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Gene Review

RGS4  -  regulator of G-protein signaling 4

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High impact information on RGS4

  • RGS1, RGS4 and GAIP (for G alpha-interacting protein) bind specifically and tightly to G alphai and G alpha0 in cell membranes treated with GDP and AlF4(-), and are GAPs for G alphai, G alpha0 and transducin alpha-subunits, but not for G alphas [1].
  • A single mutation of Gs alpha, Asp229Ser, rendered the Gs alpha subunit with the ability to interact with RGS16 and RGS4 [2].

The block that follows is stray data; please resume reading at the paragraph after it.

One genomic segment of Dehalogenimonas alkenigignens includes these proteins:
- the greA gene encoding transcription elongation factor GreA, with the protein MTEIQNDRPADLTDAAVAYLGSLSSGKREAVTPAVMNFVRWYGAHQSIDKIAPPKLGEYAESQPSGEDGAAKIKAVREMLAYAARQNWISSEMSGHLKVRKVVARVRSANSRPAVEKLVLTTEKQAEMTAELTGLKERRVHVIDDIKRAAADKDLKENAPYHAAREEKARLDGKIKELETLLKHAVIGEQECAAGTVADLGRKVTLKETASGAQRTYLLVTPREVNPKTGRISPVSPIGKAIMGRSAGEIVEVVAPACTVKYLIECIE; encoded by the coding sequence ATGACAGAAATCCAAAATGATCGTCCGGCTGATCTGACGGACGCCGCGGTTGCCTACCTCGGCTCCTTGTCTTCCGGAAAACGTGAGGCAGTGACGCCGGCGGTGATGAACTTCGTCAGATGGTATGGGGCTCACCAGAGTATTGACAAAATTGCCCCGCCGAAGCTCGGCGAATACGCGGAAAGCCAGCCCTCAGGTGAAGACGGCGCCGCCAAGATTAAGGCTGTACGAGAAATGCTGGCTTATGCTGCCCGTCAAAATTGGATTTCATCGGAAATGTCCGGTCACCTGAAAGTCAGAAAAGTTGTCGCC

• Galphaq forms an effector-like interaction with the GRK2 regulator of G protein signaling (RGS) homology domain that is distinct from and does not overlap with that used to bind RGS proteins such as RGS4 [3].
  • The GTPase-accelerating activity of cardiac RGS proteins, such as RGS4, is inhibited by PtdIns(3,4,5)P3 (phosphatidylinositol 3,4,5-trisphosphate) and this inhibition is cancelled by Ca2+/calmodulin (CaM) formed during membrane depolarization [4].
  • Using lipid-protein co-sedimentation assay and surface plasmon resonance measurements, we show in the present study that the control of the GTPase-accelerating activity of the RGS4 protein is achieved through the competitive binding of PtdIns(3,4,5)P3 and Ca2+/CaM within its RGS domain [4].


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